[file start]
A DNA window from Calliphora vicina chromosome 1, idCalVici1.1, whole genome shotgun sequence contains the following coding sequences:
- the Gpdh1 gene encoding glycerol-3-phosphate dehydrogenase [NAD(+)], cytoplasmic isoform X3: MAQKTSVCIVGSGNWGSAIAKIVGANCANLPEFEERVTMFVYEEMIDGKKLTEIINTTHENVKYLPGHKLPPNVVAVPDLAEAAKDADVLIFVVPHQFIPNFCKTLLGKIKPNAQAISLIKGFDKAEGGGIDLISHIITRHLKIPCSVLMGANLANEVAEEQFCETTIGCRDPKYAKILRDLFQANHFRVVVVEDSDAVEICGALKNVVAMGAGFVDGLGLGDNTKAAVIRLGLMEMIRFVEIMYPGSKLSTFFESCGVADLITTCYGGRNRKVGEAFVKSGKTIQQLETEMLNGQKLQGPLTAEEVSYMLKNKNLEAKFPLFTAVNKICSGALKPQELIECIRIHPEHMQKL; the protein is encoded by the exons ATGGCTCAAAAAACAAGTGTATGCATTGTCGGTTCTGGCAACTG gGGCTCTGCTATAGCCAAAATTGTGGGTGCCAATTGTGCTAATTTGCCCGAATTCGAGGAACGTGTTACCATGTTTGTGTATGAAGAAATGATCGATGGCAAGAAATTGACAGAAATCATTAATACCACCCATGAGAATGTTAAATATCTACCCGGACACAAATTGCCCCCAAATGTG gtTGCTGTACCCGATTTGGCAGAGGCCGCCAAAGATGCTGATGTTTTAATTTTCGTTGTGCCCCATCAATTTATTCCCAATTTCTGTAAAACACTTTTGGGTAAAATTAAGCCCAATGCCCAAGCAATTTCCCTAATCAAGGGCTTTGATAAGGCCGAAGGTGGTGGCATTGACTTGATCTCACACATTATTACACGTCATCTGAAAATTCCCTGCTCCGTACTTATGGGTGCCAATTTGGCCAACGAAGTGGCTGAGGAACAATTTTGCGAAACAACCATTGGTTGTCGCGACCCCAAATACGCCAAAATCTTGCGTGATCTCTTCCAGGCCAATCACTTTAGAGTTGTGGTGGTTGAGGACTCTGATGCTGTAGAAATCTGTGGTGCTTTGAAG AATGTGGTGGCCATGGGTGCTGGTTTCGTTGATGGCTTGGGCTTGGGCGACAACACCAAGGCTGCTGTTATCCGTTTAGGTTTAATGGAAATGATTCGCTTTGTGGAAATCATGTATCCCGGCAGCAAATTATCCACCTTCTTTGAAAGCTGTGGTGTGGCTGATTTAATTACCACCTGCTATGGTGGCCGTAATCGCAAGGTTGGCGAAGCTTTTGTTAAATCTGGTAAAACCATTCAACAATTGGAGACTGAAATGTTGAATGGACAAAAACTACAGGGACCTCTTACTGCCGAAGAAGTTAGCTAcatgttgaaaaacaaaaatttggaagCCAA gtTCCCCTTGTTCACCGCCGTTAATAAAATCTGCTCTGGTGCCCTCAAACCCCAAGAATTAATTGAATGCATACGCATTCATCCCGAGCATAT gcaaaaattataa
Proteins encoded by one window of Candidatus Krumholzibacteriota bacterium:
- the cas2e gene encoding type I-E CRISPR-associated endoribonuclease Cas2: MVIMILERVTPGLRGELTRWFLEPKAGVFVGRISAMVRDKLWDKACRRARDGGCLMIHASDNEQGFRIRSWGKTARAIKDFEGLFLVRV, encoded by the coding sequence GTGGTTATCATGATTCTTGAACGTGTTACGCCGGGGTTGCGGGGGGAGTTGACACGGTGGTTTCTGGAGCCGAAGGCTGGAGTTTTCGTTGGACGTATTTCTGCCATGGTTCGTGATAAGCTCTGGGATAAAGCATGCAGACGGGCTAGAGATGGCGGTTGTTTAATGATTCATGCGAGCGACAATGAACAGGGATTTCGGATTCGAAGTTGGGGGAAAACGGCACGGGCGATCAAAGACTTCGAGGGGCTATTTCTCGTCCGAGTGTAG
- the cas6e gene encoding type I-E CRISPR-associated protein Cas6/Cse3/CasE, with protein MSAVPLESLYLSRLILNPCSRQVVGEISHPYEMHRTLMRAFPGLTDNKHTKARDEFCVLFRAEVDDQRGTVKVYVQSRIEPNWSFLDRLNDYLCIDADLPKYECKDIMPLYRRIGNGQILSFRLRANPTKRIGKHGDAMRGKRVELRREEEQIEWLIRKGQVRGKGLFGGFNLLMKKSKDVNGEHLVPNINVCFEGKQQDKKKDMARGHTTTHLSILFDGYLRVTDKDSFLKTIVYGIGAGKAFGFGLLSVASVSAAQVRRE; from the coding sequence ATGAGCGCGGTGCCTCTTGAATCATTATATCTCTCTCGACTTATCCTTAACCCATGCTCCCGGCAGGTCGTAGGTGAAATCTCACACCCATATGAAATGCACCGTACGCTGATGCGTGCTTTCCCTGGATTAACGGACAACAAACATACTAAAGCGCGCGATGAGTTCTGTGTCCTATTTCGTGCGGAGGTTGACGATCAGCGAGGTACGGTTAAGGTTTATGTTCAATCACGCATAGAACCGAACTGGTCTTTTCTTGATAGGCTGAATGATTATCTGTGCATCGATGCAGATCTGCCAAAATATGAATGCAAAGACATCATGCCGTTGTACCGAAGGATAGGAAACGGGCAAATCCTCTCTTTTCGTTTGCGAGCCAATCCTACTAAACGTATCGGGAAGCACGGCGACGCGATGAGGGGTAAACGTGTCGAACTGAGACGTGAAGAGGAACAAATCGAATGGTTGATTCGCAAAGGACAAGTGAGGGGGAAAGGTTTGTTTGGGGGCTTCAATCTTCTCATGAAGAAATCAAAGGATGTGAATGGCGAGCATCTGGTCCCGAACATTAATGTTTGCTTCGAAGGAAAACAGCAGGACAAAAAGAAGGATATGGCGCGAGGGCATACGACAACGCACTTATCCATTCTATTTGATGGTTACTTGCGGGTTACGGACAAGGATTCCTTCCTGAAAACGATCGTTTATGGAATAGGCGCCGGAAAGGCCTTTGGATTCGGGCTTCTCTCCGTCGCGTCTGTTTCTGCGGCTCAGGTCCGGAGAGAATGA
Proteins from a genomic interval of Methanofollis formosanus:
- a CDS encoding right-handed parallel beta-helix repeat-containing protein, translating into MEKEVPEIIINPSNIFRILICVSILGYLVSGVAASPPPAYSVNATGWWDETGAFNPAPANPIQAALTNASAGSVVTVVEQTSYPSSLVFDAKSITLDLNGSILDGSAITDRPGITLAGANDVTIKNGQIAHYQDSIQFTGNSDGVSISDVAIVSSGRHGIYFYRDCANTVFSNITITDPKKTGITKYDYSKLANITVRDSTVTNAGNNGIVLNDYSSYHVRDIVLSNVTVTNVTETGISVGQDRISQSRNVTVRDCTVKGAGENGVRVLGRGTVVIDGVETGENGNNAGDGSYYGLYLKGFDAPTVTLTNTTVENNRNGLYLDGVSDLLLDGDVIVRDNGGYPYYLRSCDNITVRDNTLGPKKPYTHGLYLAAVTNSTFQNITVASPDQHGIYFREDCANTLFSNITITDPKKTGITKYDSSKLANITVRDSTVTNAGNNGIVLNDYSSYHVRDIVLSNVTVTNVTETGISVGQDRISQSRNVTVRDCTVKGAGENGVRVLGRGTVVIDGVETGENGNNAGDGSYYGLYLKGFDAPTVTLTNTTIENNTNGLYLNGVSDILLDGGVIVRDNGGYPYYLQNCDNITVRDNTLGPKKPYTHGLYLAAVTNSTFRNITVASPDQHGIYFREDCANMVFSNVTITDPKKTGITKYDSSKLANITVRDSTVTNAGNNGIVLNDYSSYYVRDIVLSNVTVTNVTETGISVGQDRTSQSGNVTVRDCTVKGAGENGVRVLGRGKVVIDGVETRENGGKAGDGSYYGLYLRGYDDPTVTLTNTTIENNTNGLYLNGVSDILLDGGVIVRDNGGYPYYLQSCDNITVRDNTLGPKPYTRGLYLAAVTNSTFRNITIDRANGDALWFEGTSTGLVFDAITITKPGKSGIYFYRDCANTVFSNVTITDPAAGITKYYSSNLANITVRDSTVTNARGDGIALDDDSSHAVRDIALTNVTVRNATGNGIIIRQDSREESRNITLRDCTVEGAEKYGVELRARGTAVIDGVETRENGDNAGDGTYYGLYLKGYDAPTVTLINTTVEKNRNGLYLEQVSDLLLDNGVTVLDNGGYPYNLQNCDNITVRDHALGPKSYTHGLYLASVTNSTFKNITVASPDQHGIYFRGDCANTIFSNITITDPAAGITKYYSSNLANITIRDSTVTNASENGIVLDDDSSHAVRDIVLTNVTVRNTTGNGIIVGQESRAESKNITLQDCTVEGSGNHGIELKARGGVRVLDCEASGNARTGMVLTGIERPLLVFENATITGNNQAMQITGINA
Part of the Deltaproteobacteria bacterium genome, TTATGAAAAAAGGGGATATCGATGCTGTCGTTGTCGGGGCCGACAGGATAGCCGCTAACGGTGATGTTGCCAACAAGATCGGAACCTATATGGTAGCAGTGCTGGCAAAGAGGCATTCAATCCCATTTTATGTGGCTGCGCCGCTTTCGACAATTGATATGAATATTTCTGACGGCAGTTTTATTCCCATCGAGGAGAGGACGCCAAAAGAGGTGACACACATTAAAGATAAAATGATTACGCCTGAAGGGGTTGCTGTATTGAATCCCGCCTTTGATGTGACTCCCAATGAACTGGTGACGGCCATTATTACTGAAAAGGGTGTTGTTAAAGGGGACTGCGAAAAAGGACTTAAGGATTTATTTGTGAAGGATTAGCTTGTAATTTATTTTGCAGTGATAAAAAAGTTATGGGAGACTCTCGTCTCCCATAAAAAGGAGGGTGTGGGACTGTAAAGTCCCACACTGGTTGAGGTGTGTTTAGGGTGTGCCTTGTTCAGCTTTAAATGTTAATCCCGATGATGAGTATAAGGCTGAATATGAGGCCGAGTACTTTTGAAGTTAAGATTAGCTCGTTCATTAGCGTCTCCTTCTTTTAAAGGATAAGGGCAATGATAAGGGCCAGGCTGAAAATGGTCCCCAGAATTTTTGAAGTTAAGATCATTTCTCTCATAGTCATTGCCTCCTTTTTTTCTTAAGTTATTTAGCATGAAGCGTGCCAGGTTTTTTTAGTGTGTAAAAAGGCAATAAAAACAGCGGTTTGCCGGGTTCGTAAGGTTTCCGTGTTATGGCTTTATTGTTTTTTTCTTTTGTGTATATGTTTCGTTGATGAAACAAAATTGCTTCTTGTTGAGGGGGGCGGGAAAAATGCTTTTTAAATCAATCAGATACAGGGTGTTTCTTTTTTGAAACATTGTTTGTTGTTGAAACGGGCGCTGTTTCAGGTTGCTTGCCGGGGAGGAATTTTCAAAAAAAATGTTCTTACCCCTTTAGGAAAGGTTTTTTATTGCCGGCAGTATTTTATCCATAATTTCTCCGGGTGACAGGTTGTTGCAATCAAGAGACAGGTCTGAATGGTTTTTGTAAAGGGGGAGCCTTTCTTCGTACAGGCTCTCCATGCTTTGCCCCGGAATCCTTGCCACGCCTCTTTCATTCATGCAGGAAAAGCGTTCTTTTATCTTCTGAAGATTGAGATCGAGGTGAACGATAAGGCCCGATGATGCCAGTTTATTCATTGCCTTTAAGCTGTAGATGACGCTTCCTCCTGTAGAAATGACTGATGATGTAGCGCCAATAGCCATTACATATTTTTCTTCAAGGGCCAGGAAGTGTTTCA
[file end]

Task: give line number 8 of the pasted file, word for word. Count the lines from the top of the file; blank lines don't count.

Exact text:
Part of the Deltaproteobacteria bacterium genome, TTATGAAAAAAGGGGATATCGATGCTGTCGTTGTCGGGGCCGACAGGATAGCCGCTAACGGTGATGTTGCCAACAAGATCGGAACCTATATGGTAGCAGTGCTGGCAAAGAGGCATTCAATCCCATTTTATGTGGCTGCGCCGCTTTCGACAATTGATATGAATATTTCTGACGGCAGTTTTATTCCCATCGAGGAGAGGACGCCAAAAGAGGTGACACACATTAAAGATAAAATGATTACGCCTGAAGGGGTTGCTGTATTGAATCCCGCCTTTGATGTGACTCCCAATGAACTGGTGACGGCCATTATTACTGAAAAGGGTGTTGTTAAAGGGGACTGCGAAAAAGGACTTAAGGATTTATTTGTGAAGGATTAGCTTGTAATTTATTTTGCAGTGATAAAAAAGTTATGGGAGACTCTCGTCTCCCATAAAAAGGAGGGTGTGGGACTGTAAAGTCCCACACTGGTTGAGGTGTGTTTAGGGTGTGCCTTGTTCAGCTTTAAATGTTAATCCCGATGATGAGTATAAGGCTGAATATGAGGCCGAGTACTTTTGAAGTTAAGATTAGCTCGTTCATTAGCGTCTCCTTCTTTTAAAGGATAAGGGCAATGATAAGGGCCAGGCTGAAAATGGTCCCCAGAATTTTTGAAGTTAAGATCATTTCTCTCATAGTCATTGCCTCCTTTTTTTCTTAAGTTATTTAGCATGAAGCGTGCCAGGTTTTTTTAGTGTGTAAAAAGGCAATAAAAACAGCGGTTTGCCGGGTTCGTAAGGTTTCCGTGTTATGGCTTTATTGTTTTTTTCTTTTGTGTATATGTTTCGTTGATGAAACAAAATTGCTTCTTGTTGAGGGGGGCGGGAAAAATGCTTTTTAAATCAATCAGATACAGGGTGTTTCTTTTTTGAAACATTGTTTGTTGTTGAAACGGGCGCTGTTTCAGGTTGCTTGCCGGGGAGGAATTTTCAAAAAAAATGTTCTTACCCCTTTAGGAAAGGTTTTTTATTGCCGGCAGTATTTTATCCATAATTTCTCCGGGTGACAGGTTGTTGCAATCAAGAGACAGGTCTGAATGGTTTTTGTAAAGGGGGAGCCTTTCTTCGTACAGGCTCTCCATGCTTTGCCCCGGAATCCTTGCCACGCCTCTTTCATTCATGCAGGAAAAGCGTTCTTTTATCTTCTGAAGATTGAGATCGAGGTGAACGATAAGGCCCGATGATGCCAGTTTATTCATTGCCTTTAAGCTGTAGATGACGCTTCCTCCTGTAGAAATGACTGATGATGTAGCGCCAATAGCCATTACATATTTTTCTTCAAGGGCCAGGAAGTGTTTCA